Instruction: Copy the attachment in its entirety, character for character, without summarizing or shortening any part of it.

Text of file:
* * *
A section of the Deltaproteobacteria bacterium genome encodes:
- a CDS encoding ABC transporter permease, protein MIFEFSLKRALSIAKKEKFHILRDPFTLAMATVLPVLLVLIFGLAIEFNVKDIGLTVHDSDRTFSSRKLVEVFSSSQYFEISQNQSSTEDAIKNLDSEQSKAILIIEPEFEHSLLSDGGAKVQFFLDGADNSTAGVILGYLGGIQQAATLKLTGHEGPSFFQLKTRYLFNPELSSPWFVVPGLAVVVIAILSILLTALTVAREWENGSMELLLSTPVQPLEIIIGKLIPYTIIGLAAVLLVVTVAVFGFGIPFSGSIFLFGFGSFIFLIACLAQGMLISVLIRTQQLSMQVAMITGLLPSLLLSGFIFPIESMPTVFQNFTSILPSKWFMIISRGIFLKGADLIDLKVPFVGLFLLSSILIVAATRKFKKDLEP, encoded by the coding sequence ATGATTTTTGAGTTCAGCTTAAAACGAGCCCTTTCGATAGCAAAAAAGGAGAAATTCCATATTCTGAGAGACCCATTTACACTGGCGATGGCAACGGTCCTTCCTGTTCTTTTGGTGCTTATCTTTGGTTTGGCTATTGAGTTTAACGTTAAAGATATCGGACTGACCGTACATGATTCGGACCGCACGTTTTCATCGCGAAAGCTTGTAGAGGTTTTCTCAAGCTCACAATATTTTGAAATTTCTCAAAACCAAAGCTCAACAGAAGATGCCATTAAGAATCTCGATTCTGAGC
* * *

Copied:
A section of the Deltaproteobacteria bacterium genome encodes:
- a CDS encoding ABC transporter permease, protein MIFEFSLKRALSIAKKEKFHILRDPFTLAMATVLPVLLVLIFGLAIEFNVKDIGLTVHDSDRTFSSRKLVEVFSSSQYFEISQNQSSTEDAIKNLDSEQSKAILIIEPEFEHSLLSDGGAKVQFFLDGADNSTAGVILGYLGGIQQAATLKLTGHEGPSFFQLKTRYLFNPELSSPWFVVPGLAVVVIAILSILLTALTVAREWENGSMELLLSTPVQPLEIIIGKLIPYTIIGLAAVLLVVTVAVFGFGIPFSGSIFLFGFGSFIFLIACLAQGMLISVLIRTQQLSMQVAMITGLLPSLLLSGFIFPIESMPTVFQNFTSILPSKWFMIISRGIFLKGADLIDLKVPFVGLFLLSSILIVAATRKFKKDLEP, encoded by the coding sequence ATGATTTTTGAGTTCAGCTTAAAACGAGCCCTTTCGATAGCAAAAAAGGAGAAATTCCATATTCTGAGAGACCCATTTACACTGGCGATGGCAACGGTCCTTCCTGTTCTTTTGGTGCTTATCTTTGGTTTGGCTATTGAGTTTAACGTTAAAGATATCGGACTGACCGTACATGATTCGGACCGCACGTTTTCATCGCGAAAGCTTGTAGAGGTTTTCTCAAGCTCACAATATTTTGAAATTTCTCAAAACCAAAGCTCAACAGAAGATGCCATTAAGAATCTCGATTCTGAGC